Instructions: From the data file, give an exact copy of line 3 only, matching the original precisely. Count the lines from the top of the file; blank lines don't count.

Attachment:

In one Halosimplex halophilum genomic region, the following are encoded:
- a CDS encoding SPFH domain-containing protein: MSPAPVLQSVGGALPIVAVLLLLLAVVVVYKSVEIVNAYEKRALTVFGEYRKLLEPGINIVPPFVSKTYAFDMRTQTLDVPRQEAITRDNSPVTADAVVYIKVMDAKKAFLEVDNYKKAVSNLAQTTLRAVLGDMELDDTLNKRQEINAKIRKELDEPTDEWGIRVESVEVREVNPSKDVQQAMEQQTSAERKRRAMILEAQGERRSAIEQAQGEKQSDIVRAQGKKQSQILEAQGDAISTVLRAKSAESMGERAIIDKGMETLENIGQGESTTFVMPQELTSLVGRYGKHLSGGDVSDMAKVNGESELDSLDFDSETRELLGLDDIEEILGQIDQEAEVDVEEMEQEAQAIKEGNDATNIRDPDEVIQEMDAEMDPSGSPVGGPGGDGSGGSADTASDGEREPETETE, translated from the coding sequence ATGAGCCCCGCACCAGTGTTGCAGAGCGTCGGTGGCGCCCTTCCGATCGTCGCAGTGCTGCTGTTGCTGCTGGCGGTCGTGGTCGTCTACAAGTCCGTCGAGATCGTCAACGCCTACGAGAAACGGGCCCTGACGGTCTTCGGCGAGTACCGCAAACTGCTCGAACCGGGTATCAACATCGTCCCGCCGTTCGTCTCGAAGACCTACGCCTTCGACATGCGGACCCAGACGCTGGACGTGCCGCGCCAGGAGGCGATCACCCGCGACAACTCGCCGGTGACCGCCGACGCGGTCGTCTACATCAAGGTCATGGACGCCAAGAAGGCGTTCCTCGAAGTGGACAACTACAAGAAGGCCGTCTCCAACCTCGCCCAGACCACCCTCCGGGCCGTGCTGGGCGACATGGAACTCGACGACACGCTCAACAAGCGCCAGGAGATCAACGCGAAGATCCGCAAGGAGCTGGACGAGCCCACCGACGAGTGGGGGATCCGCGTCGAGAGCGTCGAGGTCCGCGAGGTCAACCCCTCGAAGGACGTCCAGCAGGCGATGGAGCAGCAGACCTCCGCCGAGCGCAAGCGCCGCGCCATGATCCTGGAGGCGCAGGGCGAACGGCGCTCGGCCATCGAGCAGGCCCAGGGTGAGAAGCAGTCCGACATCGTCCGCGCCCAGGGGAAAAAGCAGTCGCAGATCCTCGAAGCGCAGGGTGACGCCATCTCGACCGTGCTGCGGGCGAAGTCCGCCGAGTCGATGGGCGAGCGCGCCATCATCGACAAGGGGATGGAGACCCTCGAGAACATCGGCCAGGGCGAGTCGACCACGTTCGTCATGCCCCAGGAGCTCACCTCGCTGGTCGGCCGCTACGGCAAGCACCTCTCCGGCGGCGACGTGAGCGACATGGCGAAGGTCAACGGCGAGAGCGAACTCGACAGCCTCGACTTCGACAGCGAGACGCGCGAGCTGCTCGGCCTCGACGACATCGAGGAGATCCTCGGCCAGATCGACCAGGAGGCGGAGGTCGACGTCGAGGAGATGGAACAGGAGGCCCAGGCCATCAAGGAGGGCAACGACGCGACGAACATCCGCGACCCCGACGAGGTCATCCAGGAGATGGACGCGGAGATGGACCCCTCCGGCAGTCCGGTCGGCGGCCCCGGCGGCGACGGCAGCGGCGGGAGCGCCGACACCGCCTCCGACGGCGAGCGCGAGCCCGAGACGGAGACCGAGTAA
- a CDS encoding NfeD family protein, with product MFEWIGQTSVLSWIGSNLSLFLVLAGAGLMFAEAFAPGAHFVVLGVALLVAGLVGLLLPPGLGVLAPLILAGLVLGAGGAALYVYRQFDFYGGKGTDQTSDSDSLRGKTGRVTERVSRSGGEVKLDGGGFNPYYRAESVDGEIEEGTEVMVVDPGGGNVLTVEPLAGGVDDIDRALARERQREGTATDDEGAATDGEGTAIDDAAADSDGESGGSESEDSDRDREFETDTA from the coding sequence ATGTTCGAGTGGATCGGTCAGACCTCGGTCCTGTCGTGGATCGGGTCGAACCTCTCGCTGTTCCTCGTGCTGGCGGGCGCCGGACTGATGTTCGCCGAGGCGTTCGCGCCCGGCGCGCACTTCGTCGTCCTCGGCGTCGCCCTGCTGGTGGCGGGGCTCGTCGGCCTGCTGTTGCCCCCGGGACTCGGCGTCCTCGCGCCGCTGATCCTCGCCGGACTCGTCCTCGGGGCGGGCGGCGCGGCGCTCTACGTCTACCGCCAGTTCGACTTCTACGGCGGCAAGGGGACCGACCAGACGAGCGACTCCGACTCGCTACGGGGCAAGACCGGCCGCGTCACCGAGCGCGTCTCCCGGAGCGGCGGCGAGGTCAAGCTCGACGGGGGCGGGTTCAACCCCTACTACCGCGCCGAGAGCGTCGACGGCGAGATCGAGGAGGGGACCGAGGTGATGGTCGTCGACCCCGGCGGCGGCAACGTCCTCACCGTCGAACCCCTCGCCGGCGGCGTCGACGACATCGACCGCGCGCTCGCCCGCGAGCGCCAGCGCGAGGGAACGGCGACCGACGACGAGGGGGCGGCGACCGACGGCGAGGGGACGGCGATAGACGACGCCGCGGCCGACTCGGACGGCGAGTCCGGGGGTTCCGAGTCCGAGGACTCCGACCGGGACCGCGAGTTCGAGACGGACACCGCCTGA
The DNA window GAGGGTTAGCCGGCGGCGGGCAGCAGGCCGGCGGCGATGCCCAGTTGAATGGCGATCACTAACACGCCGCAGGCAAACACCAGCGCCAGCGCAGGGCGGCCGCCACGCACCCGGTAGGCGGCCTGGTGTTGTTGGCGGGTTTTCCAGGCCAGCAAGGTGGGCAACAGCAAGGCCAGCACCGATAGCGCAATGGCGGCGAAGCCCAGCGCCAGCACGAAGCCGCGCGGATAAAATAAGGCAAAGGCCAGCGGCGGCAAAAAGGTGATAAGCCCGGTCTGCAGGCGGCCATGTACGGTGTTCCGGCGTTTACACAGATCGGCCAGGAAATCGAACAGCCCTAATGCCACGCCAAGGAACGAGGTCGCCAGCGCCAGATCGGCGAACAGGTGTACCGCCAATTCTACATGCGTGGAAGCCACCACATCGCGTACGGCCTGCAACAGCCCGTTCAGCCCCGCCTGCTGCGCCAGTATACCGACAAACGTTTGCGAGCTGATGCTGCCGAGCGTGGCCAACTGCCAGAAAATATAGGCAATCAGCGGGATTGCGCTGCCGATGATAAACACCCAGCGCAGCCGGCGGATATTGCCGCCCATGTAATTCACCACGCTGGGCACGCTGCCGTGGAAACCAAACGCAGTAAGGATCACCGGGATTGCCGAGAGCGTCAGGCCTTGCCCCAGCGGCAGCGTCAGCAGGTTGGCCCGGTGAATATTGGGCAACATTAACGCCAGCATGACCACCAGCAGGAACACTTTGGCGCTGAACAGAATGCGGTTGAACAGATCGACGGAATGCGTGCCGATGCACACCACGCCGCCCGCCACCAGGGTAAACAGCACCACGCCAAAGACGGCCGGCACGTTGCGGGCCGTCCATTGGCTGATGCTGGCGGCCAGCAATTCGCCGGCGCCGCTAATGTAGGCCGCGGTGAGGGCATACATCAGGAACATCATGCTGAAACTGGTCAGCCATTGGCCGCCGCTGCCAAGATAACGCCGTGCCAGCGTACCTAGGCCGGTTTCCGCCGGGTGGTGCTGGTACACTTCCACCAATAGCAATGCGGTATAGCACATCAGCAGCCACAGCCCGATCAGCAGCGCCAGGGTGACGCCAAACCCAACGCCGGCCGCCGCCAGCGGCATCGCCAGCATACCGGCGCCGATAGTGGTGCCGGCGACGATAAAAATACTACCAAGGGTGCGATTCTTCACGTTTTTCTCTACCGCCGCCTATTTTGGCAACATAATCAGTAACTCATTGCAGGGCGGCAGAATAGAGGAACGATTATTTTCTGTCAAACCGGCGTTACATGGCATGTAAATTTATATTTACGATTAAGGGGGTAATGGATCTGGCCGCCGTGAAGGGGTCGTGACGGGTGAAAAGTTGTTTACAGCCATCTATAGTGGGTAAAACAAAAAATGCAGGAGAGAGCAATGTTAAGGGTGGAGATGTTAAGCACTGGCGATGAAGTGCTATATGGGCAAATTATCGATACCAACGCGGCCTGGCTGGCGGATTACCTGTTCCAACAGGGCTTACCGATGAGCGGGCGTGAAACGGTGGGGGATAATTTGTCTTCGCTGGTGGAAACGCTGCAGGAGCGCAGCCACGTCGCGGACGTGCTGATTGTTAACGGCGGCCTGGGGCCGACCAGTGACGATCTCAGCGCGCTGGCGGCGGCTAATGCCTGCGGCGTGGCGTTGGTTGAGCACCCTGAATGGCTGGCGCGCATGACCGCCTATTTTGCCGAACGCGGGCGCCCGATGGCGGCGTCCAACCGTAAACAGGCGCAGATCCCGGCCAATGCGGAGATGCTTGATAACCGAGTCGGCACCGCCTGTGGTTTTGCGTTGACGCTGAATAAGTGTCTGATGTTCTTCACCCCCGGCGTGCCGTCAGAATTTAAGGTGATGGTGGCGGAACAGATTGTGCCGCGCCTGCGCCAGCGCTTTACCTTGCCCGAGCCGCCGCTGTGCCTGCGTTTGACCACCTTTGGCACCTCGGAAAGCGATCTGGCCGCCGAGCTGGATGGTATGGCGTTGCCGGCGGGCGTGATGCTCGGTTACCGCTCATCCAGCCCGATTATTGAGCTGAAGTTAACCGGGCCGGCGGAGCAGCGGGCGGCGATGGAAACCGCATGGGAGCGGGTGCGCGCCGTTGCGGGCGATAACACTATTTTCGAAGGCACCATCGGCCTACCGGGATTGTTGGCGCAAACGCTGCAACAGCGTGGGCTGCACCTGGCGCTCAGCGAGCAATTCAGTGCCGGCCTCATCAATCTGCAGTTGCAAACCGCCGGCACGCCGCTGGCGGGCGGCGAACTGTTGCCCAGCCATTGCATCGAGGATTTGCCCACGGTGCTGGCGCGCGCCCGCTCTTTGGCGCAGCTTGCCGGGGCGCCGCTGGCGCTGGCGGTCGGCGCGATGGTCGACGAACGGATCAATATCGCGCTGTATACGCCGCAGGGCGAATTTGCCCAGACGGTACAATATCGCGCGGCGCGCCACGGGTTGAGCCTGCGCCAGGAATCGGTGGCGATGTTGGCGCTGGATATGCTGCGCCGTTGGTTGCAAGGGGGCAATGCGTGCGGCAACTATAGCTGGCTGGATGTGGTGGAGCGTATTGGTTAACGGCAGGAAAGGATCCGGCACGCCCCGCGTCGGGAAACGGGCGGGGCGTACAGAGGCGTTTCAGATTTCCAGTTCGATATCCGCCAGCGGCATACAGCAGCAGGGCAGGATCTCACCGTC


- a CDS encoding NfeD family protein, with product MFEWIGQTSVLSWIGSNLSLFLVLAGAGLMFAEAFAPGAHFVVLGVALLVAGLVGLLLPPGLGVLAPLILAGLVLGAGGAALYVYRQFDFYGGKGTDQTSDSDSLRGKTGRVTERVSRSGGEVKLDGGGFNPYYRAESVDGEIEEGTEVMVVDPGGGNVLTVEPLAGGVDDIDRALARERQREGTATDDEGAATDGEGTAIDDAAADSDGESGGSESEDSDRDREFETDTA from the coding sequence ATGTTCGAGTGGATCGGTCAGACCTCGGTCCTGTCGTGGATCGGGTCGAACCTCTCGCTGTTCCTCGTGCTGGCGGGCGCCGGACTGATGTTCGCCGAGGCGTTCGCGCCCGGCGCGCACTTCGTCGTCCTCGGCGTCGCCCTGCTGGTGGCGGGGCTCGTCGGCCTGCTGTTGCCCCCGGGACTCGGCGTCCTCGCGCCGCTGATCCTCGCCGGACTCGTCCTCGGGGCGGGCGGCGCGGCGCTCTACGTCTACCGCCAGTTCGACTTCTACGGCGGCAAGGGGACCGACCAGACGAGCGACTCCGACTCGCTACGGGGCAAGACCGGCCGCGTCACCGAGCGCGTCTCCCGGAGCGGCGGCGAGGTCAAGCTCGACGGGGGCGGGTTCAACCCCTACTACCGCGCCGAGAGCGTCGACGGCGAGATCGAGGAGGGGACCGAGGTGATGGTCGTCGACCCCGGCGGCGGCAACGTCCTCACCGTCGAACCCCTCGCCGGCGGCGTCGACGACATCGACCGCGCGCTCGCCCGCGAGCGCCAGCGCGAGGGAACGGCGACCGACGACGAGGGGGCGGCGACCGACGGCGAGGGGACGGCGATAGACGACGCCGCGGCCGACTCGGACGGCGAGTCCGGGGGTTCCGAGTCCGAGGACTCCGACCGGGACCGCGAGTTCGAGACGGACACCGCCTGA